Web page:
Don’t even think about it.
That was the message NCAA executives have for college athletes who might have taken an interest in playing fantasy sports.
NCAA Vice President for regulatory affairs Oliver Luck said Tuesday any student-athlete caught wagering on college sports—even DFS—will face a one-year ban, according to Mississippi State athletic director Scott Stricklin.
“Listening to NCAA’s Oliver Luck speak this morning in Dallas. He reminds that any athlete found to be gambling on college sports (includes daily fantasy such as DraftKings) automatically loses a year of eligibility,” Stricklin posted on Twitter.
The NCAA forbids sports gambling of any kind when it comes to collegiate athletics. Through its website, the association explained sports wagering “has the potential to undermine the integrity of sports contests and jeopardizes the welfare of student-athletes and the intercollegiate athletics community.”
Student athletes are required to sign affidavits prior to championship games, which, according to NCAA, tend to generate the most gambling.
It makes sense that the NCAA is keeping a vigilant eye on its athletes since DFS platforms also include college sports. But there’s no denying that athletes and even sports fans themselves cannot escape the deluge of advertisements pitching the virtues of sports betting and daily fantasy sports.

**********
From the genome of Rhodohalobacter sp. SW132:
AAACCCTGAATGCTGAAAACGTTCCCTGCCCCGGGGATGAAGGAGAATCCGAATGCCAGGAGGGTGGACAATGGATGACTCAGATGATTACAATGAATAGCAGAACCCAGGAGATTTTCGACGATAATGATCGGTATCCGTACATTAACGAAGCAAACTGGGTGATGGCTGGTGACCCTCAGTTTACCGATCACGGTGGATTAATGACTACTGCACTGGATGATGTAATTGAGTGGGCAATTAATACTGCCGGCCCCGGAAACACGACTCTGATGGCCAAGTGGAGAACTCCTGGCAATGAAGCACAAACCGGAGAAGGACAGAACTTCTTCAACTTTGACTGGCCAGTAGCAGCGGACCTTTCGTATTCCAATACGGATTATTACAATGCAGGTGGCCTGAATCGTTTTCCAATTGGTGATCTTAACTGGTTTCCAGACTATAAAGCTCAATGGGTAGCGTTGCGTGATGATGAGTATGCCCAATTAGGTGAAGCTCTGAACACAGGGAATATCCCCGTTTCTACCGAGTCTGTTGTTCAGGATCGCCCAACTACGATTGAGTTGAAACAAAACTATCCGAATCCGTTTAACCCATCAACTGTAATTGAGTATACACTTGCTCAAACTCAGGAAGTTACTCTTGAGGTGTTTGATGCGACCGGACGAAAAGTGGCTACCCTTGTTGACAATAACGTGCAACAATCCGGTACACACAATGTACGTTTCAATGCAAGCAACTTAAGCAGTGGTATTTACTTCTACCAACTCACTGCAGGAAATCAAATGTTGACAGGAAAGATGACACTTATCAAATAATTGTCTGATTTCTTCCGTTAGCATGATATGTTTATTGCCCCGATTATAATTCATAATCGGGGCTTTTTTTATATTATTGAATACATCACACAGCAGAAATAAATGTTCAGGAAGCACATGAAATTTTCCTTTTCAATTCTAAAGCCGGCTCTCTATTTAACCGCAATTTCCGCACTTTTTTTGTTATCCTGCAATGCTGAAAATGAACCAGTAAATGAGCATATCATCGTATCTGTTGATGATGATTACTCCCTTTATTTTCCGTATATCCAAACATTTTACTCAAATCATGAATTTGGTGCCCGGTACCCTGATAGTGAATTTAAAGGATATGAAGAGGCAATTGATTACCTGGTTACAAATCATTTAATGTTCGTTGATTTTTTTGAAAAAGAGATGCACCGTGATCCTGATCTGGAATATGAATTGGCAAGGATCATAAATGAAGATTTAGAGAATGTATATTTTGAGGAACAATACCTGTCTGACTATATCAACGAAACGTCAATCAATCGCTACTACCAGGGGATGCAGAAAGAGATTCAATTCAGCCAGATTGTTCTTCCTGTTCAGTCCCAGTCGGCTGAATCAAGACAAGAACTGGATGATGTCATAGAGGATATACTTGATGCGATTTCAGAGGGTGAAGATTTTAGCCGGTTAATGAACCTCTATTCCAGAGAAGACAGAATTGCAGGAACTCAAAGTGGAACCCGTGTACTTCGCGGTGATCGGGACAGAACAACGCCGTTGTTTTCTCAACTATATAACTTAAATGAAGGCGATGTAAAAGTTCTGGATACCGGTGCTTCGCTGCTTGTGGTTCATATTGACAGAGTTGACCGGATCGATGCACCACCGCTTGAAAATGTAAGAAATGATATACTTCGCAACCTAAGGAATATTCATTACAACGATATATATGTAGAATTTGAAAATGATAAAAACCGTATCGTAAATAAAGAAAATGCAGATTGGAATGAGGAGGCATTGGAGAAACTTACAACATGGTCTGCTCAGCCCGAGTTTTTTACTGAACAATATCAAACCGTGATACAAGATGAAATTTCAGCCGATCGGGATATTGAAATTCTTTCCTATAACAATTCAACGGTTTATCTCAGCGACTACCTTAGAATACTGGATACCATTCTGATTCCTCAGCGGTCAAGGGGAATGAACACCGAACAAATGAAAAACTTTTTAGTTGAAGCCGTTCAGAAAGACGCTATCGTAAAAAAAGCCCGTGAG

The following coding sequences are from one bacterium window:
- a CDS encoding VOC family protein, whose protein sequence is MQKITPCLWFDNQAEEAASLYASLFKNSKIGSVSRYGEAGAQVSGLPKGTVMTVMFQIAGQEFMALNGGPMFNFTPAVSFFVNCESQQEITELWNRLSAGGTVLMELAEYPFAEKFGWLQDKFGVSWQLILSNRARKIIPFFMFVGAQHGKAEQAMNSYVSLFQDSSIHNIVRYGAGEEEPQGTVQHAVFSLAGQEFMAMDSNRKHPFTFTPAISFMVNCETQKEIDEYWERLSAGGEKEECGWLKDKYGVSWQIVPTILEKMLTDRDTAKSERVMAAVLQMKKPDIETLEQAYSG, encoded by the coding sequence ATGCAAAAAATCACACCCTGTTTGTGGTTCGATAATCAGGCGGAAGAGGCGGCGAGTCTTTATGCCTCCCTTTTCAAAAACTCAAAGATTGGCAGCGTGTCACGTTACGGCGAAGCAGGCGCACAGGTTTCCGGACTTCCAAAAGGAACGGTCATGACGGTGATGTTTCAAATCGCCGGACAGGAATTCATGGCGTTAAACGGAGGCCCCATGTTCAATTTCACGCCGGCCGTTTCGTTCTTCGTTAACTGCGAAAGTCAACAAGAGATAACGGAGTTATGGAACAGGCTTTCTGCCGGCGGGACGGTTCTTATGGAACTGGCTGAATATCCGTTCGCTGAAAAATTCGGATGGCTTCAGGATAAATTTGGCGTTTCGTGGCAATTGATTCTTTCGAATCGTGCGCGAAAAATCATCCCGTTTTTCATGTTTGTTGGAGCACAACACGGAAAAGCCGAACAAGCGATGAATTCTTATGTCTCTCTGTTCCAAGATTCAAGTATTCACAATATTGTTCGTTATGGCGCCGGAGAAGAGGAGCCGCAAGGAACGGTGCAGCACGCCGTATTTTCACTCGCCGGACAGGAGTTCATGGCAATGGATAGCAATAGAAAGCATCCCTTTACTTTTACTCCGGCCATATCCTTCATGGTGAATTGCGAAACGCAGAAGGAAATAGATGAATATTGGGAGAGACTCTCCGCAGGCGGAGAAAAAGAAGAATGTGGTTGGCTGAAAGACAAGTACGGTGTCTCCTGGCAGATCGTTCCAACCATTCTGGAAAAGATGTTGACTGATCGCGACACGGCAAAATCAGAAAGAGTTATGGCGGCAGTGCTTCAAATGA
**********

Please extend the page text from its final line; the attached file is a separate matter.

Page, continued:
Disney-owned ESPN—expected to reap major gains from DFS ads—has been very vocal about its push to regularly discuss gambling in its shows starting this season. But the controversial “cover alert” that it rolled out during the recent Baylor-SMU telecast irked many colleges, prompting the broadcaster to shelf the idea after one week.
John Wildhack, ESPN executive VP of programming and production, told Sports Business Daily: “We did it once. I didn’t like it, and we stopped it. To me, it was too overt. Part of everything we do has a little bit of trial and error.”
ESPN’s cover alert has to do with real-money betting, but that hasn’t stop several athletic directors from insisting that the network’s new stance stemmed from its business dealings with DFS operators. NCAA Big 12 Conference Commissioner Bob Bowlsby said they have been “dealing with all the issues around DraftKings and FanDuel, which I don’t think anybody can suggest isn’t gambling.”
Meanwhile, ESPN journalist David Purdum said the increasing debate on legalizing sports betting has already affected the network in terms of coverage.
During the International Centre for Sport Security roundtable in Manhattan, Purdum said, “Sports fans – a lot of them gamble,” explaining that an estimated $150 billion to $400 billion are being wagered on sports, but only $4 billion or so are done legally in Nevada, according to NorthJersey.com.
Purdum, however, noted that some leagues—MLB and NHL—“are starting to gravitate” towards NBA’s stance on legalizing sports betting, unlike NFL and NCAA that are still reluctant to this day.
As more and more people start embracing sports gambling, daily fantasy sports—even gambling in general—expect the NCAA to draw even clearer lines for its student-athletes, especially since the collegiate association believes it is vulnerable to sports betting given the economic situation of many of its students.